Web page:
Monday, 9 December 2013
Can we please stop talking about Sex and the City?
My distaste for the Sex and the City franchise has been well documented on this blog and others. I'm particularly resentful of the mixed messages it sends young and impressionable women — the all-consuming search for a man detracts from the strong/independent/successful woman archetype the show seemingly strove to depict. There's nothing wrong with seeking out love, obviously, but I doubt if women with such powerful careers and ambitions can really dedicate that much time to it. Also, I'd like to believe that women in general are much more multifaceted and spend at least some time focusing on current events, culture, physical activity and cerebral stimulation. I feel like brunch with this foursome would be so tedious when all they talk about is dick. You know I'd be the one to be all, "Did you guys hear about that crack-smoking mayor in Toronto? What a douchenozzle!" Also, no freelance writer makes enough dough to support that serious a designer accessory addiction. Trust me, I've had to learn that the hard way.
But I do think that maybe it's time to stop talking about it. I mean, the show ended in 2004, and although we've been assaulted with two fairly terrible, and in the case of the second one, culturally and intellectually offensive movies, in addition to a prequel television series (which I haven't seen but imagine is sufficiently painful to watch), I think it's time we all stepped away from any discussion surrounding SATC. Especially since it always goes back to the original television series, which is no longer relevant today. So why did ELLE run a story last week titled 7 Ways Sex and the City Has Lied to Women? Are we really still turning to this show for guidance?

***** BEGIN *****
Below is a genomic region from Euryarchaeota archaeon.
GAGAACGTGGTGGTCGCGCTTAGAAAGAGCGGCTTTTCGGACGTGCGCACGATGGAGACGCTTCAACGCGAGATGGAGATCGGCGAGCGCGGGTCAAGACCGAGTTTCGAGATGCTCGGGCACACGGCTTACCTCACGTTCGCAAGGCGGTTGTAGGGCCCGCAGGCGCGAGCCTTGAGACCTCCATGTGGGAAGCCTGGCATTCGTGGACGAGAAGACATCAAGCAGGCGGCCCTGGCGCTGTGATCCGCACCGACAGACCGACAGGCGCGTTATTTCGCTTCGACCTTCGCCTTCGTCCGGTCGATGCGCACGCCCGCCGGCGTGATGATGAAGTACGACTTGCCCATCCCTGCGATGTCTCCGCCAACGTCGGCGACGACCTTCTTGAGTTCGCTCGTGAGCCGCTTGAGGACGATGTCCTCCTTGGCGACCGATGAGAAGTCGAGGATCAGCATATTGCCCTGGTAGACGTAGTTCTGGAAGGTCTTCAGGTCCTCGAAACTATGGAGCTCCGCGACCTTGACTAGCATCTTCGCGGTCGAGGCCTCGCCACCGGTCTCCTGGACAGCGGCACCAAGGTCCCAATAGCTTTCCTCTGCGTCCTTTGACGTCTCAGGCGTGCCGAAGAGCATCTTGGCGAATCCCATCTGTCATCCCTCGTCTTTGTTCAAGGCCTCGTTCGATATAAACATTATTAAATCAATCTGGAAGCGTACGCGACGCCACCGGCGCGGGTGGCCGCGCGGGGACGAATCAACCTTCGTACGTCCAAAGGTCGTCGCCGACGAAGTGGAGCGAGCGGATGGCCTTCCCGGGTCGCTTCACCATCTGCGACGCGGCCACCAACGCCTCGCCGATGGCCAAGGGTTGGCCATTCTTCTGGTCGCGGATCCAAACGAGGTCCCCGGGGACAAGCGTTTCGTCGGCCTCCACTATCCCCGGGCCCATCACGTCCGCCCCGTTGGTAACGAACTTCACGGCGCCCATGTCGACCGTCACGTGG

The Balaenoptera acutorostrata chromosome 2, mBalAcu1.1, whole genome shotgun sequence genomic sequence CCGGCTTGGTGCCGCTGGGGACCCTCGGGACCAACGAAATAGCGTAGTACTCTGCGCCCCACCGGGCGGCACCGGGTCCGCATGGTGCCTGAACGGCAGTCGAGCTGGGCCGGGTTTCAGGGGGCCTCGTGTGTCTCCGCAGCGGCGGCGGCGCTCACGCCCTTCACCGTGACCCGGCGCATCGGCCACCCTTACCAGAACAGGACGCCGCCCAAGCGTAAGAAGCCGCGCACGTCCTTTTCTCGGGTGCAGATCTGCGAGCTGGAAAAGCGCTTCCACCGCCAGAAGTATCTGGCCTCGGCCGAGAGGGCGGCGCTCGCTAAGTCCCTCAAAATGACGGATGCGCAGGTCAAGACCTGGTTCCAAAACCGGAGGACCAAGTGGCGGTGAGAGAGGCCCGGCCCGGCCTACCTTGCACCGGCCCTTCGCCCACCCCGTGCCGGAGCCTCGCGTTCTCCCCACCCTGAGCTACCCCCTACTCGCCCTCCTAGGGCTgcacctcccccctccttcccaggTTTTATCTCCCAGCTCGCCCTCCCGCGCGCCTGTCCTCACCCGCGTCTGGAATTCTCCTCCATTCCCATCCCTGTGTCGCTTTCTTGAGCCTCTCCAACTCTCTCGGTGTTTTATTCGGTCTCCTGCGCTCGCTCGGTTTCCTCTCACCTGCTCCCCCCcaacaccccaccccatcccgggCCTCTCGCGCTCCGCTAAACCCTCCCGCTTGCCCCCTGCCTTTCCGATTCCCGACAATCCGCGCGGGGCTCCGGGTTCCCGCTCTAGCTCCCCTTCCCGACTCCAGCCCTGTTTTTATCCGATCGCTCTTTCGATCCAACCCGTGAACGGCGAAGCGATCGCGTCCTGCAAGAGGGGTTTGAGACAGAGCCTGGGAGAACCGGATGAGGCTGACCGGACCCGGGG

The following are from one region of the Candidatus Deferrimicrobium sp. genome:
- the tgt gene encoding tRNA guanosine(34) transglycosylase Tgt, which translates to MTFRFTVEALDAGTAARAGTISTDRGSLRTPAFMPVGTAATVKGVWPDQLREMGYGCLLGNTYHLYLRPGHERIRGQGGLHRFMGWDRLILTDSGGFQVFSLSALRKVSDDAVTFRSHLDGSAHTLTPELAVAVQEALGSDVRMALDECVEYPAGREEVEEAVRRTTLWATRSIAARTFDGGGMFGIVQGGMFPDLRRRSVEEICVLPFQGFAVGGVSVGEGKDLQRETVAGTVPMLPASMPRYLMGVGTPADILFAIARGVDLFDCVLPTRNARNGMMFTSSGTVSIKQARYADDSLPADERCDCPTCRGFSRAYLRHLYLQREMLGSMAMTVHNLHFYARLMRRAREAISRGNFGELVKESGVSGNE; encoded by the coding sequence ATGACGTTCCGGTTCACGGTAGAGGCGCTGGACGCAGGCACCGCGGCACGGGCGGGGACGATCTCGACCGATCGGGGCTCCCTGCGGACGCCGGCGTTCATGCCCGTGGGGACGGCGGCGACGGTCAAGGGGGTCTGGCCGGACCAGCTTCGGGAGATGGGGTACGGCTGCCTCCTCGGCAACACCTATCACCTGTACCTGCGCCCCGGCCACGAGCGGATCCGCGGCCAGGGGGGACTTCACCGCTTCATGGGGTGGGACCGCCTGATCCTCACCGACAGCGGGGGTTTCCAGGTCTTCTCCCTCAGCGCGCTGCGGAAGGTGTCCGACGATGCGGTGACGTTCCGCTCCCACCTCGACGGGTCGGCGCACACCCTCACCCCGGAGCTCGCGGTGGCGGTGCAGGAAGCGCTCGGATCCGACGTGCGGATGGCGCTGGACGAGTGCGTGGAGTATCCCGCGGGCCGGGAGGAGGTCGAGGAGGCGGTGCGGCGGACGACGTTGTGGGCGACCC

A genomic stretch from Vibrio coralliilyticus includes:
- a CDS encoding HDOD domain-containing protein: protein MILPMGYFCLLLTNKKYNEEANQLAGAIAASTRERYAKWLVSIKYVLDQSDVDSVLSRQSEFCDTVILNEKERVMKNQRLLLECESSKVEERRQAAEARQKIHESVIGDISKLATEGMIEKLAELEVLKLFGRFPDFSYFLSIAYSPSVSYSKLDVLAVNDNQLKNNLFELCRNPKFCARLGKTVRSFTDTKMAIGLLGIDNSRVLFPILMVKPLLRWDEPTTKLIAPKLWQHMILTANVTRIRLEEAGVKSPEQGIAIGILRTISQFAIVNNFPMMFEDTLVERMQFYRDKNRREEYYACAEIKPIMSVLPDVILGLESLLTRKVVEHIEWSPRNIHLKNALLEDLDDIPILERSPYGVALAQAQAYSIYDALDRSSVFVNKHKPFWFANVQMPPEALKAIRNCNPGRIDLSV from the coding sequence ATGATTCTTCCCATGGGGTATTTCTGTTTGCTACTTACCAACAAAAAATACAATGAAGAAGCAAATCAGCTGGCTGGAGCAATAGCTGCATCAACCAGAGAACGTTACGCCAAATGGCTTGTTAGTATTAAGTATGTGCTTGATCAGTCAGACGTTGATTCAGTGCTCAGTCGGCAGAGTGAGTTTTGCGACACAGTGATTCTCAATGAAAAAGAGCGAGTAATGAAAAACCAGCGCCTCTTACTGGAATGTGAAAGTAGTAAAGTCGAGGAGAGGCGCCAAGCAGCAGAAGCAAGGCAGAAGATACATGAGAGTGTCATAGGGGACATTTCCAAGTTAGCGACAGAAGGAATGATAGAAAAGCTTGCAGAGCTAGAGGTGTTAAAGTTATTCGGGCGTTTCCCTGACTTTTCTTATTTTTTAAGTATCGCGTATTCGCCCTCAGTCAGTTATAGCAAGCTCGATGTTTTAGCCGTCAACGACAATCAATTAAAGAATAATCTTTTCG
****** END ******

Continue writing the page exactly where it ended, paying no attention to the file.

I'll admit that I still fall prey to referencing it from time to time. Last year I wrote a story about poop (no, seriously) and I made a SATC reference — namely, how one character says that on her first trip away with a new boyfriend, she spent the weekend running down to the lobby toilets to take a dump, which let's be honest, we can pretty much all associate with — and my editor flagged it and asked me to make a more timely pop cultural reference. I realized then that it wasn't worth discussing anymore, and also that I probably needed to watch more TV and/or read People Magazine. (For the record, I replaced it with a reference to 30 Rock, which I think we can all agree is timeless and AWESOME.) But it also made me feel old to be talking about SATC the television show. It ended a long time ago and is off most peoples' radar. (As an aside, I also made a Rodney Dangerfield comment to my boyfriend the other day and he promptly pointed out that if I was going to continue to pass myself off as a 28-year-old, I'd have to stop quoting the likes of Rodney Dangerfield and M*A*S*H.)
As far as divisive topics go, I can see how SATC would inspire debate among a certain generation of women, though I doubt if it's one for the ages. While I recognize its appeal — it looked pretty, depicted an exciting city and indulged in raunch — I think it also belongs to a bygone era of a pre-recessionary America where conspicuous consumption was de rigueur with no didacticism in between. One could argue that Mad Men also belongs to a bygone era of affluence and a shamelessly celebrated distinction between the haves and the have-nots. But it also shines a light on the disparity among race, class and gender, how those disparities reached fever pitch and how they changed the face of the world forever. So, no, I don't believe that Sex and the City taught us anything or highlighted any events of great importance to turn-of-the-century America. And for that reason, among many others, I implore you to stop talking about it.